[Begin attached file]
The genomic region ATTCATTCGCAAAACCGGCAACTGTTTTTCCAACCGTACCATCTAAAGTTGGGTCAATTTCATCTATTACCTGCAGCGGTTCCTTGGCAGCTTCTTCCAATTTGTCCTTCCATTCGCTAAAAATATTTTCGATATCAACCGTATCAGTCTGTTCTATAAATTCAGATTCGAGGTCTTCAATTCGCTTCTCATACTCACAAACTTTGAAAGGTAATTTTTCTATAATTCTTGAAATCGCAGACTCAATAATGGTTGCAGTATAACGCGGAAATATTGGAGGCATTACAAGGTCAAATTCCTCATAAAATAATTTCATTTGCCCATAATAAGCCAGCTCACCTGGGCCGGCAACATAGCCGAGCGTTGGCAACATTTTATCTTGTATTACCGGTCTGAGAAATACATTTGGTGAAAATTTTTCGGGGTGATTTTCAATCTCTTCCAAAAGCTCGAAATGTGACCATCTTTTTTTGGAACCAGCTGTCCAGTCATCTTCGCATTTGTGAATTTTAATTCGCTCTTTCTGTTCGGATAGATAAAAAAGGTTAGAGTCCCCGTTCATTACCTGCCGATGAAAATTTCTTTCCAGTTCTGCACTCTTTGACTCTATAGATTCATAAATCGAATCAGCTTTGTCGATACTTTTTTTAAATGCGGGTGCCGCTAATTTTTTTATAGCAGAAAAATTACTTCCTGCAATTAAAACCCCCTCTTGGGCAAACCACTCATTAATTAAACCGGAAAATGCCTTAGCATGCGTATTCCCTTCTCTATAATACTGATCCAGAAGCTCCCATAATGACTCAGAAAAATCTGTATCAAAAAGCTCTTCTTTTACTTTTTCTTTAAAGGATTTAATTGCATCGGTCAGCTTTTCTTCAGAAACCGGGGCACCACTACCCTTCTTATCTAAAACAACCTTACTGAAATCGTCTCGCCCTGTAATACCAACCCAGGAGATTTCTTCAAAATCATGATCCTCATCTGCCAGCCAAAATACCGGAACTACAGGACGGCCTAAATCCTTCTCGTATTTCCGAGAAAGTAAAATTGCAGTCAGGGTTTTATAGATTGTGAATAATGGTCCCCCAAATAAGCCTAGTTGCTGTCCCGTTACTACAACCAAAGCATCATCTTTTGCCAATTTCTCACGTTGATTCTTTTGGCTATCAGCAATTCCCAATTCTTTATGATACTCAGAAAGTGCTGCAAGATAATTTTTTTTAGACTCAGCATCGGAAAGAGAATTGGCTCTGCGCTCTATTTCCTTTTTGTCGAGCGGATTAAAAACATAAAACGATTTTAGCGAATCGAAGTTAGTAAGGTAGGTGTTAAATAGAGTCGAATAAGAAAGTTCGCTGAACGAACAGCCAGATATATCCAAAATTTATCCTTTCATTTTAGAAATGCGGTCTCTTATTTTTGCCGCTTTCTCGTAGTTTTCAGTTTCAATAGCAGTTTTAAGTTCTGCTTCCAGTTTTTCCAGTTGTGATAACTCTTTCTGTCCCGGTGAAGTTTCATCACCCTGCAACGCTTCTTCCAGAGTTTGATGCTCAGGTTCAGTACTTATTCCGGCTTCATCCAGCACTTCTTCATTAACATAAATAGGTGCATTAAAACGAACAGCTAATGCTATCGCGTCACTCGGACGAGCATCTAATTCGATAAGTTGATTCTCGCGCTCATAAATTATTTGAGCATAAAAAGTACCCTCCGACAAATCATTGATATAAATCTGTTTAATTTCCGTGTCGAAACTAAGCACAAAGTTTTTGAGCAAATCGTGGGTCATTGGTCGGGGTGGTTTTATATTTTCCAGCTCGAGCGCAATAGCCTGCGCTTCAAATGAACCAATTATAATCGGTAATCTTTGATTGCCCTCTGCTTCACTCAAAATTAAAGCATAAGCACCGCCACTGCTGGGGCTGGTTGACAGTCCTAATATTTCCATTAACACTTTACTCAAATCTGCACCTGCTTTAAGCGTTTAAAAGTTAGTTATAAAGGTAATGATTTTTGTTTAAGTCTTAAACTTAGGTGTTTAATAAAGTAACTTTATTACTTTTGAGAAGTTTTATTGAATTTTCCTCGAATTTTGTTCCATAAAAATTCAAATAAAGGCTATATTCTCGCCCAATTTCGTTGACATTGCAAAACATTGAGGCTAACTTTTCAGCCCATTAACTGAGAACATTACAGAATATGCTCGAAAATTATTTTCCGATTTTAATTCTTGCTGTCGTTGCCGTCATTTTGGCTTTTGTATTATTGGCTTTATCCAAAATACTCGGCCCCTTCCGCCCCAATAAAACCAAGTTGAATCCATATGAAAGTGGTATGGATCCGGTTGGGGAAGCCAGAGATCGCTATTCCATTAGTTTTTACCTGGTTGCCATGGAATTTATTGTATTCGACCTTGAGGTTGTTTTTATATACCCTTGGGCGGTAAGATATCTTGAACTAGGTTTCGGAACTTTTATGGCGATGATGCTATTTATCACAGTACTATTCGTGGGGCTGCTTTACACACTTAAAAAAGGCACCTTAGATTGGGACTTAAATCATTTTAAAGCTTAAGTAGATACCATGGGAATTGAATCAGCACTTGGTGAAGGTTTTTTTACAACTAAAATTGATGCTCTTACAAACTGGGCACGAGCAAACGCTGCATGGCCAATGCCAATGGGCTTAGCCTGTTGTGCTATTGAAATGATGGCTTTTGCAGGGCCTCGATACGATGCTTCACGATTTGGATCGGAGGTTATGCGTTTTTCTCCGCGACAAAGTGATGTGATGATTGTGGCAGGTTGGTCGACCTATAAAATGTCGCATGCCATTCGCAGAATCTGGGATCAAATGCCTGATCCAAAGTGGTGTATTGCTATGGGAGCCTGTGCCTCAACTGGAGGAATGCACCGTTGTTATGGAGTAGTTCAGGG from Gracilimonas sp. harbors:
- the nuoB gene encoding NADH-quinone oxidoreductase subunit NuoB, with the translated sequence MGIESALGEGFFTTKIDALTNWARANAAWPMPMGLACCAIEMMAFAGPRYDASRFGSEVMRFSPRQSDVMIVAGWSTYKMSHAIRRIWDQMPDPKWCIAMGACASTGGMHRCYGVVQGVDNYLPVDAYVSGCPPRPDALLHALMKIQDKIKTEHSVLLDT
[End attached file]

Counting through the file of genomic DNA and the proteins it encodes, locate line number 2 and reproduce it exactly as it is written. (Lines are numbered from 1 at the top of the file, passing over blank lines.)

- the nuoB gene encoding NADH-quinone oxidoreductase subunit NuoB, with the translated sequence MGIESALGEGFFTTKIDALTNWARANAAWPMPMGLACCAIEMMAFAGPRYDASRFGSEVMRFSPRQSDVMIVAGWSTYKMSHAIRRIWDQMPDPKWCIAMGACASTGGMHRCYGVVQGVDNYLPVDAYVSGCPPRPDALLHALMKIQDKIKTEHSVLLDT